Saying he no longer had a “burning desire” to play football, the 26-year-old quarterback announced his retirement after four injury-plagued seasons with the Tennessee Titans.
Jake Locker stayed as long as he could at Washington, turning down many millions of dollars to play his senior season with the Huskies in 2010.
On Tuesday, in a stunning announcement, Locker cut short his NFL career.
Saying he no longer had a “burning desire” to play football, the 26-year-old quarterback announced his retirement after four injury-plagued seasons with the Tennessee Titans. Locker, the No. 8 overall pick in the 2011 draft, reportedly had several suitors who wanted to sign him as a likely backup for 2015.
“I am retiring from football after much reflection and discussion with my family,” Locker said in a statement. “I will always be grateful for having had the opportunity to realize my childhood dream of playing in the NFL and for the lifelong relationships I developed because of that experience. Football has always played a pivotal role in my life and I love the game, but I no longer have the burning desire necessary to play the game for a living; to continue to do so would be unfair to the next organization with whom I would eventually sign.
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“I realize this decision is surprising to many, but I know in my heart that it is the right decision and I look forward to spending more time with my family and pursuing other interests.”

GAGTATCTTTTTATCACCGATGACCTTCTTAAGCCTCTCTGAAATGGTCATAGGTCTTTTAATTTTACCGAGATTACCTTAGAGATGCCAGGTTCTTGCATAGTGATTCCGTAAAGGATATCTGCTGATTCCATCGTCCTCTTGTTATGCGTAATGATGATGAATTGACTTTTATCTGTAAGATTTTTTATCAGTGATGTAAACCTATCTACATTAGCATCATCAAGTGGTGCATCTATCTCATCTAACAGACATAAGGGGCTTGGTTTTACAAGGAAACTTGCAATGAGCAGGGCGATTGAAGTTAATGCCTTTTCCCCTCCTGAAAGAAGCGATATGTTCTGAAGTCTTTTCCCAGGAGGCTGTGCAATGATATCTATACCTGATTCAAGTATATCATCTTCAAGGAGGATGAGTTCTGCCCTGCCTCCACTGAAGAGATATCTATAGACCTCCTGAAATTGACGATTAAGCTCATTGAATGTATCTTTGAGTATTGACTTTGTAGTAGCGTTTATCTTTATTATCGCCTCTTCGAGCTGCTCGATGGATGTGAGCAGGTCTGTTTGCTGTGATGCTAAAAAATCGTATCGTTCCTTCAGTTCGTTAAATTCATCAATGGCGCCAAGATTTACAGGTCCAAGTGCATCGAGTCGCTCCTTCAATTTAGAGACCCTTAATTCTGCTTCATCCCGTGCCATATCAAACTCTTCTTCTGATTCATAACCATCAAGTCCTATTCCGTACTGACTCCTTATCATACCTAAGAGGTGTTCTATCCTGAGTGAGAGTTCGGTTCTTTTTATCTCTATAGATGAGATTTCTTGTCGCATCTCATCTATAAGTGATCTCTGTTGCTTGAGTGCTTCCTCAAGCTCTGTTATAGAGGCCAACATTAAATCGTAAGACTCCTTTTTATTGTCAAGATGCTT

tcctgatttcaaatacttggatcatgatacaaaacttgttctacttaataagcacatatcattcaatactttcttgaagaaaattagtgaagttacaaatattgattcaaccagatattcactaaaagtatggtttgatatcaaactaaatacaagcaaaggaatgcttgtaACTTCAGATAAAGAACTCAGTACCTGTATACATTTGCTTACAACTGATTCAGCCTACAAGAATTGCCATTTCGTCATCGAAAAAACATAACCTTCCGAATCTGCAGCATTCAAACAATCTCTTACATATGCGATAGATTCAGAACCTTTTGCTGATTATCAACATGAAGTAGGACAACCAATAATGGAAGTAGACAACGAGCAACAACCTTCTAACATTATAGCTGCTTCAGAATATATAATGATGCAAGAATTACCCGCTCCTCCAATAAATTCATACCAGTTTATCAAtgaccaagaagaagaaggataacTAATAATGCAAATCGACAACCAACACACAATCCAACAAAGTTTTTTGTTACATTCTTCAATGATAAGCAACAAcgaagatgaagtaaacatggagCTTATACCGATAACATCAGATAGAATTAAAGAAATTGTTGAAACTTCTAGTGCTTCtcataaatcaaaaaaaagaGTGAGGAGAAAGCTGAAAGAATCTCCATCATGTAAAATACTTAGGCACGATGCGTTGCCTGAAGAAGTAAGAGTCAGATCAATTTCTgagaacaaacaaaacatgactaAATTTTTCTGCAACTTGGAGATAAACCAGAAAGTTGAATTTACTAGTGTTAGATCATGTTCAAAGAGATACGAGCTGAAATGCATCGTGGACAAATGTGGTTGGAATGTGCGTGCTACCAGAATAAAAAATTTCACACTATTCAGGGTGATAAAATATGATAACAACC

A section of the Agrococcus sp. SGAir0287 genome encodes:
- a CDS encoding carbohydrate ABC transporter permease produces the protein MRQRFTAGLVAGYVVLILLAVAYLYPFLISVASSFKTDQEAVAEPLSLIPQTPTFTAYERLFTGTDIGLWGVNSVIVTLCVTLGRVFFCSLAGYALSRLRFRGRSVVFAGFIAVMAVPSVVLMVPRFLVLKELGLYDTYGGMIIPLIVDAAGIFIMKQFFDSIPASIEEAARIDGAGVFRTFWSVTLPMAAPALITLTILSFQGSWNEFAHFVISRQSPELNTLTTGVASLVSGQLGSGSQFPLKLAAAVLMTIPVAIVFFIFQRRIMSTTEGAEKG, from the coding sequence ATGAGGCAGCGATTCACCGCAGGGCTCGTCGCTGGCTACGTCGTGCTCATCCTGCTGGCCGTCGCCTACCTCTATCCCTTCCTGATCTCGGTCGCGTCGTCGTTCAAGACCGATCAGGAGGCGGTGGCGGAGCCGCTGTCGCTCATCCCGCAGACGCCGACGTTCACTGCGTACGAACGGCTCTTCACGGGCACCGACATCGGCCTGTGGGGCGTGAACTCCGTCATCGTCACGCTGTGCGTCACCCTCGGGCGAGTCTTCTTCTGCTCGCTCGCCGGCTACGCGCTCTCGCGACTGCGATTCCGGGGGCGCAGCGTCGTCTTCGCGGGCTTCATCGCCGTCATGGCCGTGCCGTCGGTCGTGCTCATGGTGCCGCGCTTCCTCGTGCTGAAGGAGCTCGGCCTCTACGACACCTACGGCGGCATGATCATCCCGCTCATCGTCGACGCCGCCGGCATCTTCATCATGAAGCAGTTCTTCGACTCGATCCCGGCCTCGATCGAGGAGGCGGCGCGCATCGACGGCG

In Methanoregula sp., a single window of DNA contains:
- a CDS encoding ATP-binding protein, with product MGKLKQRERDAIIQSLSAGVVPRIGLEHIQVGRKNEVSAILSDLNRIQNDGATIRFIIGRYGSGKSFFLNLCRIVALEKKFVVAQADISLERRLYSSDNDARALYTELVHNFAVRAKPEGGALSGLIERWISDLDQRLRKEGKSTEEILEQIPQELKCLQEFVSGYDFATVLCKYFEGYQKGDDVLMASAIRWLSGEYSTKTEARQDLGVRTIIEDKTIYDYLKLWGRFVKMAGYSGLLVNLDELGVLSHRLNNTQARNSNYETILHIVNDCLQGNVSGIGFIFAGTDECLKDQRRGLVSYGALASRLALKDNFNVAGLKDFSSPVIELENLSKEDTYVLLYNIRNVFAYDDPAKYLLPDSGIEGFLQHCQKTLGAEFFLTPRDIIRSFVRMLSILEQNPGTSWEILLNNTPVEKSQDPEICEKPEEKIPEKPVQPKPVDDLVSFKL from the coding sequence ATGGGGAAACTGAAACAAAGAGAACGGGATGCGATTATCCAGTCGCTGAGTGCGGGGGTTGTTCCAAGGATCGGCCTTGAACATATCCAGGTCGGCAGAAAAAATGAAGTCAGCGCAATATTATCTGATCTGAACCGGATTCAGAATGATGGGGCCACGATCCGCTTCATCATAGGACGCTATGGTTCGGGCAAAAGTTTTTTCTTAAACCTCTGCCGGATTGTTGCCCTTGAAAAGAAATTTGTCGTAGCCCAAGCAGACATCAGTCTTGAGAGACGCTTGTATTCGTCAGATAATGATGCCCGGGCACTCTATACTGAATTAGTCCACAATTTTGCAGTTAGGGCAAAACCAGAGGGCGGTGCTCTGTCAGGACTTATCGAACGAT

In December, Locker dislocated his left shoulder for the third time, requiring season-ending surgery. He also dealt with foot, hip and thumb injuries in his NFL career.
Last year, the Titans declined to pick up an option on Locker’s contract, making him a free agent this offseason. In 30 career games, including 23 starts, for the Titans, Locker completed 57.5 percent of his passes for 4,967 yards, 27 passing touchdowns and 22 interceptions.
A football and baseball star at Ferndale High School, Locker in 2006 became one of the most celebrated recruits to ever sign with the Huskies. “Montlake Jake” would become one of the most popular players to ever wear a UW uniform.
He could run and he could throw. He was tough and he was humble. And he genuinely seemed to love being a Husky.
At 6 feet 3, 230 pounds, he was once described as a bigger version of hall-of-fame quarterback Steve Young. During one of the darkest periods in program history, Locker was a rare bright spot. He led the Huskies on a late drive to upset No. 3 USC, 16-13, at Husky Stadium in September 2009, helping to wash away some of the sting of the 0-12 season the year before.
After that 2009 season, Locker announced he would return to UW for his senior year, despite some analysts projecting him as the potential top pick in the NFL draft. (Quarterback Sam Bradford wound up as the No. 1 pick in the 2010 draft, getting $50 million guaranteed from the St. Louis Rams.)
Locker said then that his decision to return wasn’t about money. As the eighth pick a year later, he wound up signing a rookie contract with the Titans worth $12 million over four years.
Before that, as a senior in 2010, Locker left his mark at UW. After the team’s 3-6 start that season, Locker finished his Husky career with four straight wins, including a memorable victory over Nebraska in the Holiday Bowl.
“This,” he said after the game, “is the experience that I came back for.”
|Jake Locker’s career NFL stats|